Ethics is not a game. Poor ethical decisions can have tragic results.
My final Master’s program class featured a curriculum called The Ethics Game. My solutions to every ethical dilemma were all deemed by the program as ideal. In the real world, I’ve had to make ethical decisions frequently.
During the game there is no real pressure to make a poor decision. My classmates and I all made appropriate ethical decisions during our capstone course. In the real world, there will be someone who wants you to compromise your ethical standards for the sake of expedience or to make something happen that you know should not be done.
During my Quality Assurance days there were times when someone above or below me wanted a product specification ignored. Usually because the product was overdue to be sent to the customer or next process. In management the pressure was to overlook a rule or safety issue. In sales frequently to offer an unfair price.
Compromising my ethics in Quality or management could put the safety of someone at risk. My solution is usually demanding that the person exerting pressure to compromise ethics to be the signatory authorizing the approval. It’s much easier to demand that someone else to be responsible for a bad outcome. However, when it is their butt on the line most will back down and do the ethical thing.
Tragedy can occur when ethics are compromised.
The memory of what we are doing when significant events, specifically tragedies, get sizzled into our minds. The generation before mine are likely to be able to tell you what they were doing on the day that President Kennedy was shot and killed. For my generation that day is 9/11/2001.
One of those memories for me is also the day that the Challenger space shuttle exploded on Tuesday January 28, 1986. However, the critical day of this event was not the day of the explosion that sent civilian astronaut Christa McAuliffe and 6 professional astronauts to a fiery death. It was on Monday 1/27/1986.
On that day a Morton Thiokol engineer named Allan McDonald whose job, among other things, was to sign off and approve the launch scheduled for the next morning. Allan refused to sign off to approve the launch. There was great pressure being applied to Allan from both NASA and Morton Thiokol management to sign off. Allan accurately believed that the lives of the crew was at too much risk.
Eventually, someone above Allan on the Morton Thiokol food chain signed off against Allan’s better judgement. Challenger launched as scheduled at 11:37 am Eastern Standard Time. 73 seconds into its ascent the craft broke apart and disintegrated as it descended into the Atlantic ocean.
Allan McDonald refused to approve the launch because he believed, correctly, that the overnight temperatures would make the o-rings protecting the booster rocket joints too brittle to keep fuel from escaping the rocket. Fuel escaping around the o-rings ignited in a fiery explosion causing the demise of the craft and its crew.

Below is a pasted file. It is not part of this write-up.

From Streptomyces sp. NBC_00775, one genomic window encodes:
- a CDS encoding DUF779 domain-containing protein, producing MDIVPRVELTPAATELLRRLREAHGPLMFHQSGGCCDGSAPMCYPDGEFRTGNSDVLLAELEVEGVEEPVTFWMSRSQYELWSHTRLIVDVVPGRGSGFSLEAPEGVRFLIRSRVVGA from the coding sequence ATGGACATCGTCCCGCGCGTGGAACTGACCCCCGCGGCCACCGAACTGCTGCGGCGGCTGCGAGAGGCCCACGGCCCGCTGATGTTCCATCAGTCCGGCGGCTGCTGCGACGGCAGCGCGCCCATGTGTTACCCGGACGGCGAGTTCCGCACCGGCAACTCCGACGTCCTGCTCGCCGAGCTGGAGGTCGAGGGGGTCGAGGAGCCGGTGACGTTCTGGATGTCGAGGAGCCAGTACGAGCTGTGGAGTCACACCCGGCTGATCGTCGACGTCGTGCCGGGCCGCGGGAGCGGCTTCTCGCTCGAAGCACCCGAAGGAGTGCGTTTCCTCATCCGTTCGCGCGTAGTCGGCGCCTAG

A weaker person would have to approve the launch. Despite Allan’s correct assertion that the cold overnight temperatures could cause a catastrophic event, the pressure to stay on schedule facilitated a poor ethical decision. Authoritative coercion is difficult to resit.
In the days that followed McDonald easily overcame one more ethical dilemma. During a Presidential Commission review of the tragedy, NASA simply referenced that Morton Thiokol had concerns, but approved the launch. McDonald spoke up and pointed out that the engineering team headed by him did not approve the launch. Allan further stated that an executive at his firm approved the launch against his will.
Morton Thiokol demoted McDonald for exposing this inconvenient truth. McDonald’s ethics and boldness could’ve cost him his job, but it most likely saved more lives down the road. Fixing the root cause of the disaster, o-ring elasticity, was more important to Allan than saving his job.
When the chairman of the Presidential Committee found out about McDonald’s demotion, NASA put pressure on Morton Thiokol to reinstate Allan to his original position. He then headed up the team that re-engineered a new and safer rocket joint.
After his retirement, McDonald became an ethics advocate and spoke to many students and engineers and management about his experience and the importance of ethical leadership.
Why do I write about Allan McDonald and his ethical decisions concerning the tragic Challenger shuttle? I recently read that he died from a fall at the age of 83. I do not want his ethics to die with him.
Ethics should not be a game. In some cases it is life and death. There are few Mulligans in ethical decisions.
As I look back on the year 2020 and forward to 2021 and beyond doing the right thing is forefront in my mind. In my opinion, many of our leaders are not being held responsible for ethics. That is our fault as much as it is theirs. We must hold our leaders and ourselves to a higher standard. That will make us leaders.